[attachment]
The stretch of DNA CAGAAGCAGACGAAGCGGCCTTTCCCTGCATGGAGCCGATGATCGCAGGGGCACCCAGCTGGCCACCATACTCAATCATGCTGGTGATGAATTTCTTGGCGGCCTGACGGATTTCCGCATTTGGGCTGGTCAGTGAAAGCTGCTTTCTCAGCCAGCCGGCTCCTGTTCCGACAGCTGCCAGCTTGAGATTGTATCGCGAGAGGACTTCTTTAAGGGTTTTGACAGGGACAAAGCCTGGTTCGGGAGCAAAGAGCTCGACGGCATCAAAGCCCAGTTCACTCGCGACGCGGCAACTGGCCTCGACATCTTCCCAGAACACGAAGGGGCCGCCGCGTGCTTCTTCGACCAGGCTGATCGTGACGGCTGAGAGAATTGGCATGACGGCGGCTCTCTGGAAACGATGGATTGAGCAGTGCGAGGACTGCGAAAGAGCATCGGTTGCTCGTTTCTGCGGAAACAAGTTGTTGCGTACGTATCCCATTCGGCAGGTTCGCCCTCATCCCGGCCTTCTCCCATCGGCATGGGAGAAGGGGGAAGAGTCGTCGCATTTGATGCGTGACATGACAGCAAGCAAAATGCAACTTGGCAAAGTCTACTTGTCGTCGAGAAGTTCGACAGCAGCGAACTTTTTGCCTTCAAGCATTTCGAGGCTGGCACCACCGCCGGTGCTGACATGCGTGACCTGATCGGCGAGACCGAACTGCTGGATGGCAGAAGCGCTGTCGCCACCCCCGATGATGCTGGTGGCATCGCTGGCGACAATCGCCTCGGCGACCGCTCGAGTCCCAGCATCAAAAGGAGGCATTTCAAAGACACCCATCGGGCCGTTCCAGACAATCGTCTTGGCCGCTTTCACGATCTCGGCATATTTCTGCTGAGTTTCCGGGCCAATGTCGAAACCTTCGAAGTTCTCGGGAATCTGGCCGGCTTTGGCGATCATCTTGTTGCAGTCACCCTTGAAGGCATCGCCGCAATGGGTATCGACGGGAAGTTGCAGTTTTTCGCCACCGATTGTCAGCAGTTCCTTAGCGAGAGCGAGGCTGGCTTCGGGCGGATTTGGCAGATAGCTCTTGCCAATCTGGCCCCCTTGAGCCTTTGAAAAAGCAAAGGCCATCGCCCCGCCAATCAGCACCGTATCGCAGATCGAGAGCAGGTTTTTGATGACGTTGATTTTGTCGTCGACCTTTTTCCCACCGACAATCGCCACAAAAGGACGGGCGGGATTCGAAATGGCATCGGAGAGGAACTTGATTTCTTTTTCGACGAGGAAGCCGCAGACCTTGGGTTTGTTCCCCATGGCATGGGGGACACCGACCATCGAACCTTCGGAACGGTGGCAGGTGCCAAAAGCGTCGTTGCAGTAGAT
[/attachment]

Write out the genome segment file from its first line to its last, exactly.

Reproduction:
The stretch of DNA CAGAAGCAGACGAAGCGGCCTTTCCCTGCATGGAGCCGATGATCGCAGGGGCACCCAGCTGGCCACCATACTCAATCATGCTGGTGATGAATTTCTTGGCGGCCTGACGGATTTCCGCATTTGGGCTGGTCAGTGAAAGCTGCTTTCTCAGCCAGCCGGCTCCTGTTCCGACAGCTGCCAGCTTGAGATTGTATCGCGAGAGGACTTCTTTAAGGGTTTTGACAGGGACAAAGCCTGGTTCGGGAGCAAAGAGCTCGACGGCATCAAAGCCCAGTTCACTCGCGACGCGGCAACTGGCCTCGACATCTTCCCAGAACACGAAGGGGCCGCCGCGTGCTTCTTCGACCAGGCTGATCGTGACGGCTGAGAGAATTGGCATGACGGCGGCTCTCTGGAAACGATGGATTGAGCAGTGCGAGGACTGCGAAAGAGCATCGGTTGCTCGTTTCTGCGGAAACAAGTTGTTGCGTACGTATCCCATTCGGCAGGTTCGCCCTCATCCCGGCCTTCTCCCATCGGCATGGGAGAAGGGGGAAGAGTCGTCGCATTTGATGCGTGACATGACAGCAAGCAAAATGCAACTTGGCAAAGTCTACTTGTCGTCGAGAAGTTCGACAGCAGCGAACTTTTTGCCTTCAAGCATTTCGAGGCTGGCACCACCGCCGGTGCTGACATGCGTGACCTGATCGGCGAGACCGAACTGCTGGATGGCAGAAGCGCTGTCGCCACCCCCGATGATGCTGGTGGCATCGCTGGCGACAATCGCCTCGGCGACCGCTCGAGTCCCAGCATCAAAAGGAGGCATTTCAAAGACACCCATCGGGCCGTTCCAGACAATCGTCTTGGCCGCTTTCACGATCTCGGCATATTTCTGCTGAGTTTCCGGGCCAATGTCGAAACCTTCGAAGTTCTCGGGAATCTGGCCGGCTTTGGCGATCATCTTGTTGCAGTCACCCTTGAAGGCATCGCCGCAATGGGTATCGACGGGAAGTTGCAGTTTTTCGCCACCGATTGTCAGCAGTTCCTTAGCGAGAGCGAGGCTGGCTTCGGGCGGATTTGGCAGATAGCTCTTGCCAATCTGGCCCCCTTGAGCCTTTGAAAAAGCAAAGGCCATCGCCCCGCCAATCAGCACCGTATCGCAGATCGAGAGCAGGTTTTTGATGACGTTGATTTTGTCGTCGACCTTTTTCCCACCGACAATCGCCACAAAAGGACGGGCGGGATTCGAAATGGCATCGGAGAGGAACTTGATTTCTTTTTCGACGAGGAAGCCGCAGACCTTGGGTTTGTTCCCCATGGCATGGGGGACACCGACCATCGAACCTTCGGAACGGTGGCAGGTGCCAAAAGCGTCGTTGCAGTAGAT